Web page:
Basilica of Sainte-Anne-de-Beaupré

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Basilica of Sainte-Anne-de-Beaupré
Basilica of Sainte-Anne-de-Beaupre in Sainte-Anne-de-Beaupre, Quebec, Canada.jpg
Basilica of Sainte-Anne-de-Beaupré
Basilica of Sainte-Anne-de-Beaupré is located in Central Quebec
Basilica of Sainte-Anne-de-Beaupré
Basilica of Sainte-Anne-de-Beaupré
47°01′26.7″N 70°55′42.46″W / 47.024083°N 70.9284611°W / 47.024083; -70.9284611Coordinates: 47°01′26.7″N 70°55′42.46″W / 47.024083°N 70.9284611°W / 47.024083; -70.9284611
Location Sainte-Anne-de-Beaupré, Quebec
Country Canada
Denomination Roman Catholic Church
Status Basilica
Functional status Active
Architectural type Norman-Gothic, Romanesque Revival
Completed 1946
Length 105 m (344 ft)
Width 48 m (157 ft)
Spire height 91 m (299 ft)
Type Recognized heritage immovable
Designated 2001
Reference no. 93392[1]

The Basilica of Sainte-Anne-de-Beaupré is a basilica set along the Saint Lawrence River in Quebec, Canada, 30 kilometres (19 mi) east of Quebec City. It has been credited by the Catholic Church with many miracles of curing the sick and disabled. It is an important Catholic sanctuary which receives about a half-million pilgrims each year, including the Anna Fusco Pilgrimage from Connecticut. The peak period of pilgrimage is around July 26, the feast of Saint Anne, the patron saint of Quebec.


St. Anne is believed, by the pious, to obtain miracles through her intercession. People from all around the world come to visit the basilica. Pillars in the front entrance are covered in crutches from people who are said by the parishioners to have been miraculously cured and saved.

1901 photochrom print of original church


The basilica in Sainte-Anne-de-Beaupré was initially a shrine to honour Saint Anne. On March 8, 1658, a man by the name of Etienne de Lessard donated two frontal acres from the West end of his property to the Catholic Church so that a chapel could be built. This chapel eventually became the site of the modern-day basilica. It was built for two reasons: to provide a place of worship for the new settlers in the area [2] and to house a miraculous statue of St. Anne.[3] The first reported miracle at the site happened during the shrine’s construction. A man named Louis Guimond was hired to help build the shrine even though he suffered from rheumatism. After placing three stones upon the shrine’s foundation, Guimond was cured of all his ailments.[2] This was followed by other testimonies of healed people and the shrine soon grew in popularity. Many pilgrims came to the shrine hoping to receive a miracle while others like Anne of Austria supported the shrine from their homes.[4]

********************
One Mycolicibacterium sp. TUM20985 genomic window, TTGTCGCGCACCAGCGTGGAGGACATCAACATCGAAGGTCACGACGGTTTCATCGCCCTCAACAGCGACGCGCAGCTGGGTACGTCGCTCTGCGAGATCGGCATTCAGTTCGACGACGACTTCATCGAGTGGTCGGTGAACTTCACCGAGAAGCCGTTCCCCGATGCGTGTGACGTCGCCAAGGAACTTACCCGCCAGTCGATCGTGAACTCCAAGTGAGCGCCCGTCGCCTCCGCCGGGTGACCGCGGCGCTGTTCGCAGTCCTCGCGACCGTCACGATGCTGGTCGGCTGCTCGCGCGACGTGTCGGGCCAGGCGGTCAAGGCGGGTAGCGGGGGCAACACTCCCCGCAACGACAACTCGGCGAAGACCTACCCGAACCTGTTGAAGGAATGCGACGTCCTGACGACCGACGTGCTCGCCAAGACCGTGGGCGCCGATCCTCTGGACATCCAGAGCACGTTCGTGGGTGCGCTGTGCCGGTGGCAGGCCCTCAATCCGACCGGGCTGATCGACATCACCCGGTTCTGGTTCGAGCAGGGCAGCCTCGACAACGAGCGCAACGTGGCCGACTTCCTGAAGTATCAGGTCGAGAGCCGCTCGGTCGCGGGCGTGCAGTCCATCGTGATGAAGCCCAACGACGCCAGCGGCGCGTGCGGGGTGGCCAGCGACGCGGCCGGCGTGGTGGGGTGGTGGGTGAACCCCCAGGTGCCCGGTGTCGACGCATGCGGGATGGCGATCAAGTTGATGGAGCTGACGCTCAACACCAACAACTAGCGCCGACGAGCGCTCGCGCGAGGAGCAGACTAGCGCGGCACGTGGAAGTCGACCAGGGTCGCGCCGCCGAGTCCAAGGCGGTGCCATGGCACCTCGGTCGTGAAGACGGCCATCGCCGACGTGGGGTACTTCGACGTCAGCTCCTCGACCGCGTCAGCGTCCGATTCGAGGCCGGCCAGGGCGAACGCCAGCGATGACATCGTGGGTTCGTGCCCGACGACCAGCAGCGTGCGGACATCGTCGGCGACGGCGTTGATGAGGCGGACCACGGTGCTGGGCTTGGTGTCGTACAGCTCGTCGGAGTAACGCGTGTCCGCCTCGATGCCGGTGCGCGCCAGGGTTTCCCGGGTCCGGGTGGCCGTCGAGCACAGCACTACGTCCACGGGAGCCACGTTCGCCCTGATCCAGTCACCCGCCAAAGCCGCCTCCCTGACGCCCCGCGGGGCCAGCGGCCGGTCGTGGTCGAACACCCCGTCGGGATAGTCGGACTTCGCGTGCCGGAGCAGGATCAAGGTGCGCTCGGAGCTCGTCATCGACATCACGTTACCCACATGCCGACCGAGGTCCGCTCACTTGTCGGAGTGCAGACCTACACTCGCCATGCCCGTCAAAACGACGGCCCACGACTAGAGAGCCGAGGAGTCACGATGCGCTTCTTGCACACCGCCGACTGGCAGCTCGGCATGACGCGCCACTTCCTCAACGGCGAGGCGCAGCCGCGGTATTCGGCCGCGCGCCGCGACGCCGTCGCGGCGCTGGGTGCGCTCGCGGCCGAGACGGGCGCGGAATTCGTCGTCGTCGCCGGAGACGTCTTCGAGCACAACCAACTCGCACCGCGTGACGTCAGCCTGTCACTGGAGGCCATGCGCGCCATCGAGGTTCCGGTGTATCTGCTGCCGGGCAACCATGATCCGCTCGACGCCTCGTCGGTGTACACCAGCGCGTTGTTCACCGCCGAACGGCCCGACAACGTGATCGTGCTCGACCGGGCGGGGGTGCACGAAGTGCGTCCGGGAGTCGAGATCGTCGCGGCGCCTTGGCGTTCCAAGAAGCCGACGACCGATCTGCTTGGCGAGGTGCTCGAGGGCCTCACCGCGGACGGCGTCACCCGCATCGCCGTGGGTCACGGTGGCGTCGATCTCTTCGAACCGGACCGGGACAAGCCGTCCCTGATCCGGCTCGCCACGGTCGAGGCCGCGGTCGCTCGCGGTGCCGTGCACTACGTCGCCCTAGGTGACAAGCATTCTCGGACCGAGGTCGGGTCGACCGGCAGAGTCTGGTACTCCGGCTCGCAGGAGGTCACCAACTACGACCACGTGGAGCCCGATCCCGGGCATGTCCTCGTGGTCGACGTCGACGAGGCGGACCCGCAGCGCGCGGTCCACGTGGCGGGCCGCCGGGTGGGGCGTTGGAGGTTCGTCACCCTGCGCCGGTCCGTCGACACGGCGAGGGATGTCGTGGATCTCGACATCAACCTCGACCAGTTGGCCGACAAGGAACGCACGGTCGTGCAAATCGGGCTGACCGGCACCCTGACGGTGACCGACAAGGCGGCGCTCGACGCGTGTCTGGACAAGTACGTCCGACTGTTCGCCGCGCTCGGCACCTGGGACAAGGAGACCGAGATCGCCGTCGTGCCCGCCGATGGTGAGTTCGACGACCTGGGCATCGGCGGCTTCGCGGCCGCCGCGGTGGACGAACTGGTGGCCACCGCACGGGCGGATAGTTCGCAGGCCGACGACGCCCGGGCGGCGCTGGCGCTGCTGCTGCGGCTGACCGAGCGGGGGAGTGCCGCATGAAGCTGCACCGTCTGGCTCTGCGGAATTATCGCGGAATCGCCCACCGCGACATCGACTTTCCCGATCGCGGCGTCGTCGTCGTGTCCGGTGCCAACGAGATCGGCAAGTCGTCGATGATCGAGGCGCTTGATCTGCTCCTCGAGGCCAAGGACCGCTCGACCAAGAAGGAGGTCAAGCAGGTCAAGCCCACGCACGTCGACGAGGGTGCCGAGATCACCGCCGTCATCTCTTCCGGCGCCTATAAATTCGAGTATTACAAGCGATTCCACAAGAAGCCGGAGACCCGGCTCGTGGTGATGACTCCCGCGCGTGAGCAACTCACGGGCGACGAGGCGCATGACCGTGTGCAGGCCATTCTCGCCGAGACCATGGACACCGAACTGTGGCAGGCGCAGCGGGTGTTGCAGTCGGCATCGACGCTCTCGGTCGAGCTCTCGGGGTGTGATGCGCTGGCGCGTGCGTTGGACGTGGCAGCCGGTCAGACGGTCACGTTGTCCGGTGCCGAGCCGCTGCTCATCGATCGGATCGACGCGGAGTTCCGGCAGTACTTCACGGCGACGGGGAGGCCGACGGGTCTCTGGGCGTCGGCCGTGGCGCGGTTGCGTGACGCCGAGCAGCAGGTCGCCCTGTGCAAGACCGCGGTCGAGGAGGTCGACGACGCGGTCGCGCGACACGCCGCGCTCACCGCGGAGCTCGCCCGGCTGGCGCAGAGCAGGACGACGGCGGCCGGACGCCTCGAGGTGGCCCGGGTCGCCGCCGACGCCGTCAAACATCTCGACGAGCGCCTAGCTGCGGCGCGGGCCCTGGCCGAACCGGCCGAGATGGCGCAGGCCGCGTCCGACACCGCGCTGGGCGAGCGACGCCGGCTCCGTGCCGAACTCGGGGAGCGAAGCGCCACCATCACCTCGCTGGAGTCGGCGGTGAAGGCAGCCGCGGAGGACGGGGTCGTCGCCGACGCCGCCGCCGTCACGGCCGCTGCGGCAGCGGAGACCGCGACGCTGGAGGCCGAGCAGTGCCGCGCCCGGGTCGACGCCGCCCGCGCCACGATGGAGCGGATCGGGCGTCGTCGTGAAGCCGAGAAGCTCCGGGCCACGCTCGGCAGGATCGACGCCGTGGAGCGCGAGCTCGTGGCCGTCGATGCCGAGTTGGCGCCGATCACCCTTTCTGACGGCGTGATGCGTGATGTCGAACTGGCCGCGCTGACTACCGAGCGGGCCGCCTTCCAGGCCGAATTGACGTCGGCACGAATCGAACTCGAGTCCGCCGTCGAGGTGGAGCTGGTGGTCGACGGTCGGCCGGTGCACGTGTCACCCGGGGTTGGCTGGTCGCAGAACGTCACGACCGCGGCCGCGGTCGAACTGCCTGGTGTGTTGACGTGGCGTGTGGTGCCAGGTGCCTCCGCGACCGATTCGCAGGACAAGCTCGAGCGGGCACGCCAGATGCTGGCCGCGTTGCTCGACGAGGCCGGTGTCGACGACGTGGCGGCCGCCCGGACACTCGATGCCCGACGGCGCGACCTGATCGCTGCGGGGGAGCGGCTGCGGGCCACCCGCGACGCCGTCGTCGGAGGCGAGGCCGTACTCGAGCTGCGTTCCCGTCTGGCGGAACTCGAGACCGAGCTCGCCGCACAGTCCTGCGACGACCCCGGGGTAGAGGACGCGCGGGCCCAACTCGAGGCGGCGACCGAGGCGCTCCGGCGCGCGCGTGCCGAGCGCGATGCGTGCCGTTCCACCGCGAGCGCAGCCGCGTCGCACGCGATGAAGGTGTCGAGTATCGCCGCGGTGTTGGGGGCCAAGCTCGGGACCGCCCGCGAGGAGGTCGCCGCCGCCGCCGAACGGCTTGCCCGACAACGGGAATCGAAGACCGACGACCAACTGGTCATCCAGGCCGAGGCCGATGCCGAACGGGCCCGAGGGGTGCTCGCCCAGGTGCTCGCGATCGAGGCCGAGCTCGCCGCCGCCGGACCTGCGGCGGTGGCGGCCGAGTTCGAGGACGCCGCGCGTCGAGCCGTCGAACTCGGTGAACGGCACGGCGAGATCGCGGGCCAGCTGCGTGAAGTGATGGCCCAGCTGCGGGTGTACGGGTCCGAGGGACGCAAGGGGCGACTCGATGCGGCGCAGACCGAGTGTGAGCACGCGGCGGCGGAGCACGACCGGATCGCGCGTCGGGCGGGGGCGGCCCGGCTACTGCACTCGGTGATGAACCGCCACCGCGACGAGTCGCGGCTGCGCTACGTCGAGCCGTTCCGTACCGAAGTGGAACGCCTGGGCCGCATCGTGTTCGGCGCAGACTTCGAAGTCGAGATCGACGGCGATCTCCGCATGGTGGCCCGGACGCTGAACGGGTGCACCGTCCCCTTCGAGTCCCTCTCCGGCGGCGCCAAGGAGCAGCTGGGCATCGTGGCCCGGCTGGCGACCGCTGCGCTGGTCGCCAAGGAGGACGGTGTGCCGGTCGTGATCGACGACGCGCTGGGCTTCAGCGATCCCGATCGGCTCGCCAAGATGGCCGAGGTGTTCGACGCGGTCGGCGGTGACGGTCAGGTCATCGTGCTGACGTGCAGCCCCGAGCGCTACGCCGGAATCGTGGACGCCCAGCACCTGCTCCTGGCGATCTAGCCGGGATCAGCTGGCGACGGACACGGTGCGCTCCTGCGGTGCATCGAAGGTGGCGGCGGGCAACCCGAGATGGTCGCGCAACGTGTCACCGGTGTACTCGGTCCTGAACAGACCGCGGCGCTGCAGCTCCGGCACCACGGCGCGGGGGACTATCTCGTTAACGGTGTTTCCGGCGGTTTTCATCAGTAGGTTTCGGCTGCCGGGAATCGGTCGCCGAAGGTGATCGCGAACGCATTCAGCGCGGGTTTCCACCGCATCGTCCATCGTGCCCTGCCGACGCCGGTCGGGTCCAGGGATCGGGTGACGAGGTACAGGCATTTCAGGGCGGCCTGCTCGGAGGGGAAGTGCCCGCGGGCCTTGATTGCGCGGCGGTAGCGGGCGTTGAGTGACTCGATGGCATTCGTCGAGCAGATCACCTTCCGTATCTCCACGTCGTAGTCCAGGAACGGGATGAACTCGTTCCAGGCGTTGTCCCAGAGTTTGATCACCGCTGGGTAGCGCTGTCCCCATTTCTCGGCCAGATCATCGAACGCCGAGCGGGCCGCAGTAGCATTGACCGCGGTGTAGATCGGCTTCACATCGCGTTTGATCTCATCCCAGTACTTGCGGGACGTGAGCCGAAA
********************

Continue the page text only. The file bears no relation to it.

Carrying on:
Construction of the new basilica, fall 1931

Because of the popularity of the shrine, the building was enlarged several times to accommodate all the pilgrims. In 1876, the first basilica opened for worship. The former basilica was destroyed in a fire on March 29, 1922.[2] The present-day basilica was built on the site of the prior church in 1926.

Interior of the church, 1900

Architects Maxime Roisin, Louis N. Audet and Joseph-Égilde-Césaire Daoust collaborated on the project from 1923-1931. After the end of the financial recession, the work on the interior resumed in 1937, and was finally completed in 1946.[5]

Miracles are still believed to be performed at the basilica. When entering the church one can see two pillars filled with racks of crutches, canes, braces, and other signs of disabilities. Every item has been left by a pilgrim who reports being healed at the basilica.

The wooded hillside next to it has a memorial chapel and a Way of the Cross, with life-sized Stations of the Cross. Higher up the hill the Convent of the Redemptoristines can be found. Built in 1906 and declared a historic site in 2001, it has been abandoned in the recent years.


Joseph-Émile Brunet designed twenty-four capitals (1948) for the Basilica of Sainte-Anne-de-Beaupré, which depict 52 religious subjects reflecting the life of Jesus. He sculpted 14 “Stations of the Cross” lining the walls of the Cathedral, with stone statues of Saint Anne and Saints at the entrance of the Cathedral. Joseph-Émile Brunet also created the fountain in front of the Basilica and the 7' 6' high stone sculpture in niches as you enter the basilica, “Marie de L’Incarnation”, “Saint Joseph”, “The Virgin with Jesus”, ““François de Laval”, and “St. Joachim”, in addition to a bronze sculpture of Kateri Tekakwitha, 6’ 4” high.[6]


  • Total length : 105 meters (344 ft)
  • Face width : 48 meters (157 ft)
  • Transept width : 61 meters (200 ft)
  • Steeple height : 91 meters (299 ft)
    Basilica plan


  1. ^ Ministère de la Culture et des Communications. "Basilique de Sainte-Anne-de-Beaupré". Répertoire du patrimoine culturel du Québec. 
  2. ^ a b c Lebel, Jean-Marie; Ostiguy, Birgitte (1999). "Saint Anne de Beaupré: An Inspiration". Les Editions du Chien Rouge. 
  3. ^ "Basilica of Sainte-Anne de Beaupré, Quebec". Sacred Destinations. Retrieved 2007-03-24. 
  4. ^ Morinis, Alan. "Pilgrimage". Canadian Encyclopaedia. Archived from the original on 2007-09-30. Retrieved 2007-03-24. 
  5. ^ "biography in Biographical Dictionary of Architects in Canada 1800-1950". Retrieved November 16, 2011. 
  6. ^ Joseph-Émile Brunet

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